Explaining compound interest to your members: Snowballs and the eighth wonder of the world

According to legend, Albert Einstein once said, “Compound interest is the eighth wonder of the world. He who understands it, earns it…he who doesn’t… pays it.”

Although controversy swirls over whether Einstein actually uttered or wrote those words, there can be no doubt that compound interest is one of the most powerful – and least understood – concepts in the world of investing. Why so powerful? Because understanding how compound interest works and employing it to your advantage can make you money. A lot of it over time. Credit union executives understand the concept of compound interest, but many of your CU members may not. Why? I’m stumped. Maybe because it’s not typically taught in school. Maybe because the subject of our own money seems to be a semi-taboo topic of discussion in our society. Maybe because it’s not sexy. Regardless, it can’t be the result of complexity – understanding compound interest is not exactly akin to understanding the theory of relativity. But, fear not. Here’s a plain-English primer on compound interest and a way to explain to your members how they can harness it over time to boost their investments, whether in a savings account, 401(k), SEP, IRA, college fund or any other investment.

Savings with Interest Re-invested doesn’t Grow in a Straight Line; it Grows Exponentially

Many non-financial people think savings with re-invested interest grows in a straight line – an arithmetic progression. As credit union executives know, it doesn’t; it grows in an increasingly upward-sloping curve – a geometric progression. Compound interest, in the context of investing, is interest added to principal, which then itself begins to make its own interest from then on. Earning interest on interest. Very interesting. It’s the interest payments generated from the principal of an investment account that is added back into the principal so that the previous interest now also begins to earn interest itself. Like a snowball rolling down a hill. As the snowball (the principal) rolls, it picks up more snow (the interest), which make the snowball larger, which causes the snowball to pick up more snow each time it rolls over. Before you know it, you’ve got a great big snowball. And you’re happy as a kid! This analogy is so apt, it was used in the name of a book about Warren Buffett, the greatest investor of our time – perhaps of any time. The book is called The Snowball: Warren Buffett and the Business of Life. Buffett is a buy-and-hold investor who generally prefers to buy stocks (often with the “float” or premium payments from his insurance company holdings) and keep them for a long time while their price appreciates over time and the dividends (e.g., interest) generated from them is plowed back into the stock.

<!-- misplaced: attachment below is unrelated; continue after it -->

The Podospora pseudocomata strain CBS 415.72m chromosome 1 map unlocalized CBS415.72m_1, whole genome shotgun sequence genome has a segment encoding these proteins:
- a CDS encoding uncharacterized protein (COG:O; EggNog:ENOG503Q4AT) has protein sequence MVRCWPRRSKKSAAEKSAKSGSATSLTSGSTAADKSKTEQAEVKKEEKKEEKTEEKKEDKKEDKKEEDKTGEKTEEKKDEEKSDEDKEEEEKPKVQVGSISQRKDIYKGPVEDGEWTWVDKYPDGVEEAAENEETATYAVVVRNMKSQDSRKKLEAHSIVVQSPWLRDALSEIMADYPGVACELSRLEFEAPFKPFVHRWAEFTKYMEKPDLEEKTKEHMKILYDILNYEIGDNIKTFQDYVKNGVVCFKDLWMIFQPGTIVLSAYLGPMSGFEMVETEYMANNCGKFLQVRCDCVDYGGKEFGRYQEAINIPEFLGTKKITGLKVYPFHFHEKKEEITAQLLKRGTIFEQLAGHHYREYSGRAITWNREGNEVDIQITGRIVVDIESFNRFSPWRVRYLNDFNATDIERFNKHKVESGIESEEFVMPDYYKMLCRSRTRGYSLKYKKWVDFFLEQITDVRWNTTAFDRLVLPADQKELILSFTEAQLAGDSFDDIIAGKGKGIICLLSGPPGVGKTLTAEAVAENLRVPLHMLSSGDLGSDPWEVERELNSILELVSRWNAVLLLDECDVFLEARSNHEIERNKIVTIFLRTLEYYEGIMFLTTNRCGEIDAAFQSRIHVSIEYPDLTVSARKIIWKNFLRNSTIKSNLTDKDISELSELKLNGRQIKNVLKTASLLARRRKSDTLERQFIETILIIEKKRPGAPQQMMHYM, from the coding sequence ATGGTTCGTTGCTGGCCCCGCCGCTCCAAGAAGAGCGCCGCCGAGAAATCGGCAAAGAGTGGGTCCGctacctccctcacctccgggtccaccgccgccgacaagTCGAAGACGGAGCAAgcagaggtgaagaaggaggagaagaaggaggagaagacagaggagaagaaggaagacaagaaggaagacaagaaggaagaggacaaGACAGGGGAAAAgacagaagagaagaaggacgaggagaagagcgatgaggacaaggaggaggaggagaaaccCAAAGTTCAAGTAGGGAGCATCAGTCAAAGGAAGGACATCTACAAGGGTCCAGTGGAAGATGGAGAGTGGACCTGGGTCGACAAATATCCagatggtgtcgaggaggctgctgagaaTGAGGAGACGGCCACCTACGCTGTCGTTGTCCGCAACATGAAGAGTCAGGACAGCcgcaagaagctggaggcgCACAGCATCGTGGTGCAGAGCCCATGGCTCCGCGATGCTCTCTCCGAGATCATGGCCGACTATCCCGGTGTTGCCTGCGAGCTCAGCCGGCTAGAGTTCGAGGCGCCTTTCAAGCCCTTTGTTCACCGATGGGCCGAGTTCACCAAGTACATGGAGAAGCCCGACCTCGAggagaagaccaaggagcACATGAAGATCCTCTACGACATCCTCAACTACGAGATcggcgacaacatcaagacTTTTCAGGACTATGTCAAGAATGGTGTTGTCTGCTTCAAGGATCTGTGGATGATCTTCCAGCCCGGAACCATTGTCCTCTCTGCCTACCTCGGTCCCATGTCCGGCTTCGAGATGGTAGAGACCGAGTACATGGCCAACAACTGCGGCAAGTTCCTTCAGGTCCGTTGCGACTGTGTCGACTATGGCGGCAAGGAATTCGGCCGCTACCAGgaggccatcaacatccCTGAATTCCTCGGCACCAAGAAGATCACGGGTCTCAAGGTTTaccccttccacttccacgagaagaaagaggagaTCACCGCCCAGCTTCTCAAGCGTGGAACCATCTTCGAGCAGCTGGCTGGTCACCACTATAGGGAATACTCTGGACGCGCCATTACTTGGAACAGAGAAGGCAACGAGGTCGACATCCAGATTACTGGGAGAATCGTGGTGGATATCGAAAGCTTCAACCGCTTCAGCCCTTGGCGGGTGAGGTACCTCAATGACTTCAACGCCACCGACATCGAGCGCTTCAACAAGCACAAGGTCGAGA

Fortunately, your members don’t have to be Warren Buffett to take advantage of the snowballing effect of compound interest. And they don’t have to study all the funky formulas on Wikipedia’s “Compound Interest” page to reap the rewards of this slow and silent financial wonder. Just make a little snowball by contributing to a 401(k), SEP, IRA or kid’s college fund and keep adding to it automatically every two or four weeks with payroll or bank account deductions. Then roll it down a hill (on slope that they feel comfortable with and that is right for them) by investing in reputable mutual funds, stocks and/or bonds that they understand. They shouldn’t fling it down a steep, rocky, double black diamond expert run unless they know the risks and are prepared to live with the possibility of their snowball breaking asunder into a tree or boulder after growing fast and large. On the other hand, they should be wary of being too conservative by picking an extremely conservative bunny hill that may result in a very slow rolling and small snowball, which may not create as much compounding over time. And regardless of the incline, they should resist the temptation to stop the snowball from rolling temporarily while they dig a chunk out of it to buy a fancy new car or take a European vacation. Although expensive splurges are fun, their poor snowball’s growth will be stunted from such meddling because its mass and momentum will be impaired. Instead, suggest they consider setting up a separate “fun” account at the CU with the idea that they’ll invade it without guilt when the spirit to splurge (within reason) moves them in the future.

The key to investing and reaping the rewards of compound interest is to let it work for investors by giving it lots of time and opportunity. And (this is the hardest part) to really know yourself; your true risk tolerance, your financial goals, your overall financial situation in life, and your time horizon so that when your investment snowball creaks to a gentle stop, it will be large enough to meet your goals. If members do it right, as the snowball grows large, their principal contributions will pale in comparison to the compounding effect. With time, the snowball’s growth may be powered more by compounding than their contributions. Then, at the bottom of the hill they can dig in, have a big snowball fight and still have some left over to bequeath a few snowballs to their kids and grandchildren.

All because of the eighth wonder of the world.

David Barnes

David Barnes

Mr. Barnes, a licensed attorney and registered investment advisor representative (Series 65), leads the Heber Fuger Wendin team in service to their institutional and individual clients. He became a Heber ... Web: www.heberinvestments.com Details

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